Hong Kong develops on positive trend after implementation of national security law: HK official

(Xinhua) 09:52, September 24, 2021

GENEVA, Sept. 23 (Xinhua) -- A senior official from China's Hong Kong Special Administrative Region (HKSAR) on Thursday told a webinar that things have continued to develop on a positive trend there, thanks to the Hong Kong National Security Law and the improvement to its electoral system.

Chris Tang Ping-keung, secretary for security of the HKSAR, said at the webinar organised by the Chinese Mission to UN at Geneva as a side-event of the on-going 48th session of the UN Human Rights Council that Hong Kong is now being back on the path of growth and prosperity.

"The recovery is evidenced by a drop in overall crime rate. In the first half of 2021, the total number of crimes decreased by around five percent when compared to the same period of 2020," he said.

Tang added that crimes including arson, wounding and serious assault, as well as criminal damage in Hong Kong have registered considerable drops ranging from 10 percent to 40 percent.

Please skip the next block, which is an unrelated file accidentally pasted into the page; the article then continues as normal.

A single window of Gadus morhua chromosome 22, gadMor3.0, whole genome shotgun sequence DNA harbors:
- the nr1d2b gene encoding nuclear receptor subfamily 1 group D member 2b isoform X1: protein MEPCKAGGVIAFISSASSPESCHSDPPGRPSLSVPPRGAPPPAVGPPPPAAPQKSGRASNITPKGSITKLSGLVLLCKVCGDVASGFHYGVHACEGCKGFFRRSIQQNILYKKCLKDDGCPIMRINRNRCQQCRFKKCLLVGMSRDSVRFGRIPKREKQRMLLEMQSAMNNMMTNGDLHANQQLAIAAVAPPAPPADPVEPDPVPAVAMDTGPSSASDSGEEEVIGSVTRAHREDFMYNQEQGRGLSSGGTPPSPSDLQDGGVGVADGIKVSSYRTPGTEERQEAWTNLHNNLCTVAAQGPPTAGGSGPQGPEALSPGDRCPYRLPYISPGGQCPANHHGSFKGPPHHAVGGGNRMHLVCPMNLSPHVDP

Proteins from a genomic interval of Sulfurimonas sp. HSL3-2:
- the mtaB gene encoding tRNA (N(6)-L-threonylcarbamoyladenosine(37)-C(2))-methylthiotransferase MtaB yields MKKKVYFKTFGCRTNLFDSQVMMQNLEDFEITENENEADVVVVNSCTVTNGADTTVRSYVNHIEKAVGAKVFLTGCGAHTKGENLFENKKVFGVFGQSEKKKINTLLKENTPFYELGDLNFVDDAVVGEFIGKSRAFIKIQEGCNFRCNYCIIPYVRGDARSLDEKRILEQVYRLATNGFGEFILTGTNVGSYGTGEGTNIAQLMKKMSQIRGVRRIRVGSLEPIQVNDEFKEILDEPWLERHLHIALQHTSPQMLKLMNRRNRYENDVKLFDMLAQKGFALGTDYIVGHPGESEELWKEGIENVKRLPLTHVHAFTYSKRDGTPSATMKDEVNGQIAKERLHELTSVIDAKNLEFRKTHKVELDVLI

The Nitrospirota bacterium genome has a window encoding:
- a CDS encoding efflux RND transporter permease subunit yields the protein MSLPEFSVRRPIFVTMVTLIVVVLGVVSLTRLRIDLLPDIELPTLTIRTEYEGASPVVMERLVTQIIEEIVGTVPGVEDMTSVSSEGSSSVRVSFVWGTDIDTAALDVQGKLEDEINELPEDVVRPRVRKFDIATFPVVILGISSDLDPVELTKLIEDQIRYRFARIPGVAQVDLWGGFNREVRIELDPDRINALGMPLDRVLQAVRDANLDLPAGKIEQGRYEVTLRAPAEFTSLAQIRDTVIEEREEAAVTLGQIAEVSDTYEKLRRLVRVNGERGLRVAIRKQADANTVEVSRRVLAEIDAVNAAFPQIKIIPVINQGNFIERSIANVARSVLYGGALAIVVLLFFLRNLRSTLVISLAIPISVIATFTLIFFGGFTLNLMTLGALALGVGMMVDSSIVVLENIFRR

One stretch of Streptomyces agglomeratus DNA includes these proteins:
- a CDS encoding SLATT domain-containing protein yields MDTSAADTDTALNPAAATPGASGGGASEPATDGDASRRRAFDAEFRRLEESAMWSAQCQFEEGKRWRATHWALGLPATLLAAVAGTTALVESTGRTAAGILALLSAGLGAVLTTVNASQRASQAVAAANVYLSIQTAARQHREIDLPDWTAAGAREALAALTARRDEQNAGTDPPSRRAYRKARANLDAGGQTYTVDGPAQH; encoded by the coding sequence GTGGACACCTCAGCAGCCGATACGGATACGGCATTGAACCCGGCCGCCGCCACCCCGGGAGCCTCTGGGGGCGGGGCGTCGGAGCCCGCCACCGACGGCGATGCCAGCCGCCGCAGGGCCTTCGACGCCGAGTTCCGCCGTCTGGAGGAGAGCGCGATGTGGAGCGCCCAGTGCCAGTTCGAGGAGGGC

"In fact, Hong Kong reassumes top positions in indexes concerning law and order, indicating that Hong Kong remains one of the safest cities in the world," he noted.

Tang further told the audience that Hong Kong's GDP in the first half of 2021 increased by 7.8 percent and the average daily turnover of the stock market increased by 60 percent, when compared to the same period of 2020.

However, the official warned that the stability could be short-lived "if we let our guard down".

"With the full implementation of the principle of 'patriots administering Hong Kong' and the Hong Kong National Security Law, the HKSAR Government is now well equipped to prevent and suppress acts endangering national security, focus our attention and energy to address Hong Kong people's concerns in the social, livelihood and economic fields, achieve good governance for the public good, and make best use of the opportunities in the Greater Bay Area so as to ensure the continued prosperity of Hong Kong," Tang concluded. 

(Web editor: Xia Peiyao, Liang Jun)


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